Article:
THE GAME OF HOPE, by Sandra Gulland, Viking Books for Young Readers, June 26, 2018, Hardcover, $18.99 (young adult)
Sandra Gulland’s The Game of Hope is one of the books that I read during my mom’s hospitalization. After finishing it, it landed in a pile that got lost behind other things. Upon cleaning my office — an amazing feat in and of itself — I found the pile and realized I had a lot of reviewing to get to.
The Game of Hope is inspired by the real-life autobiography of Napoleon’s stepdaughter Hortense de Beauharnais.
Paris, 1798. Hortense de Beauharnais is engrossed in her studies at a boarding school for aristocratic girls, most of whom have suffered tragic losses during the tumultuous days of the French Revolution. She loves to play and compose music, read and paint, and daydream about Christophe, her brother’s dashing fellow officer. But Hortense is not an ordinary girl. Her beautiful, charming mother, Josephine, has married Napoleon Bonaparte, soon to become the most powerful man in France, but viewed by Hortense at the outset as a coarse, unworthy successor to her elegant father, who was guillotined during the Terror. Where will Hortense’s future lie? It may not be in her power to decide. —Synopsis provided by Viking Books for Young Readers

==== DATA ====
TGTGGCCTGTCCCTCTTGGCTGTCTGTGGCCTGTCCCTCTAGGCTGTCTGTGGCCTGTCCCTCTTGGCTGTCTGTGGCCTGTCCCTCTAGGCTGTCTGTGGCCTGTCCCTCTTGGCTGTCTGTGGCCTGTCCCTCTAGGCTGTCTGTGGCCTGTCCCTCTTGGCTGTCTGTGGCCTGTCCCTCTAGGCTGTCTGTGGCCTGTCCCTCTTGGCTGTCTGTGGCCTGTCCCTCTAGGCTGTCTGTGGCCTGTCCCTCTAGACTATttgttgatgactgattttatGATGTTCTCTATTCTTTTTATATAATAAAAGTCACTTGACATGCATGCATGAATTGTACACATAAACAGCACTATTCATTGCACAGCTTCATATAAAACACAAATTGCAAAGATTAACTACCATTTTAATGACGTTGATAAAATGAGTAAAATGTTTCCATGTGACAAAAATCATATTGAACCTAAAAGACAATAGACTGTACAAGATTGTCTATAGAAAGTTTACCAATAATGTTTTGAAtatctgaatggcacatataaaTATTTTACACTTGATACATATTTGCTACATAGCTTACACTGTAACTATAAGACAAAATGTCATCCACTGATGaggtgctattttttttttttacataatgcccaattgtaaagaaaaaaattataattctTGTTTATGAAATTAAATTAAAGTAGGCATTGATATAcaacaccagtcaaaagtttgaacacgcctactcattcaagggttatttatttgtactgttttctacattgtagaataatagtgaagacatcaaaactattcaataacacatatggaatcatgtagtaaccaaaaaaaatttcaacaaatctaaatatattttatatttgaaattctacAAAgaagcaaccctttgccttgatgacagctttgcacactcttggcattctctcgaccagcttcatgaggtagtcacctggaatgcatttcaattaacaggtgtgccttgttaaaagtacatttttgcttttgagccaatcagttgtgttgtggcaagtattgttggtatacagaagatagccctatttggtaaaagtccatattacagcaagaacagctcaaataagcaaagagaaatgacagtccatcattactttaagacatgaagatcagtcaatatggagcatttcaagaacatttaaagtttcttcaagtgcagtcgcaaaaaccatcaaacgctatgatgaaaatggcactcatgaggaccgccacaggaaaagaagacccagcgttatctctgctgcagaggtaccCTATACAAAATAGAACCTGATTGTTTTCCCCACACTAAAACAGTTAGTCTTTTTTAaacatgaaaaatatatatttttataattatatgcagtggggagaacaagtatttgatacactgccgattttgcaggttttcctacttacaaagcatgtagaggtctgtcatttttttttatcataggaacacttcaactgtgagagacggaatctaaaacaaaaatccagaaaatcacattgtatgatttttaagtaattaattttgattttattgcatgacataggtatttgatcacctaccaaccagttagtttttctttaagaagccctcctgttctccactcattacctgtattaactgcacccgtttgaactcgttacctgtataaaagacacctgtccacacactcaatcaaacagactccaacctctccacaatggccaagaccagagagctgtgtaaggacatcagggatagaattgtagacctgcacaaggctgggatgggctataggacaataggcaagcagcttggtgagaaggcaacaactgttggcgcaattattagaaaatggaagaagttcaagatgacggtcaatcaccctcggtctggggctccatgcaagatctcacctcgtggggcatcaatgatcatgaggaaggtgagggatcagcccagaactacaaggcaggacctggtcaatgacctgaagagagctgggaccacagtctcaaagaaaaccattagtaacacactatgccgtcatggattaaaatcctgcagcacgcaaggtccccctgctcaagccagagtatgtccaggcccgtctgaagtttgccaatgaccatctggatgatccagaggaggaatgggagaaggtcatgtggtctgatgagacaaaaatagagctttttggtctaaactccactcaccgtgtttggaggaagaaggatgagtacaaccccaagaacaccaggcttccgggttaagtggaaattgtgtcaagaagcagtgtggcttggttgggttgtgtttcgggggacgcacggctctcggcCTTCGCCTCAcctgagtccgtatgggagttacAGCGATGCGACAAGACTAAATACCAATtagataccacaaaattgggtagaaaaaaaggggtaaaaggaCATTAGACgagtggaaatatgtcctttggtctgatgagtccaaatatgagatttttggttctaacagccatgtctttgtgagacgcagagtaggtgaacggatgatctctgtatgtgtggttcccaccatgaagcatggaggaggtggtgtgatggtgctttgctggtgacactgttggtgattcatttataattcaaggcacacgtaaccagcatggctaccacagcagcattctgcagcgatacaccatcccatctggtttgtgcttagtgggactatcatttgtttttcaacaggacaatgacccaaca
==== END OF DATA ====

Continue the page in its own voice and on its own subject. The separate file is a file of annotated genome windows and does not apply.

The Game of Hope is a fascinating read. Though fictionalized, it is based on reality. We often read of those who opposed Napoleon, but here we see him from the inside. We see how those closest to him walked a fine line tinged with fear.
Hortense is a likeable character and Gulland’s writing is easy and pacing spot on for a lighter read. If you enjoy historical fiction, The Game of Hope is a good choice.
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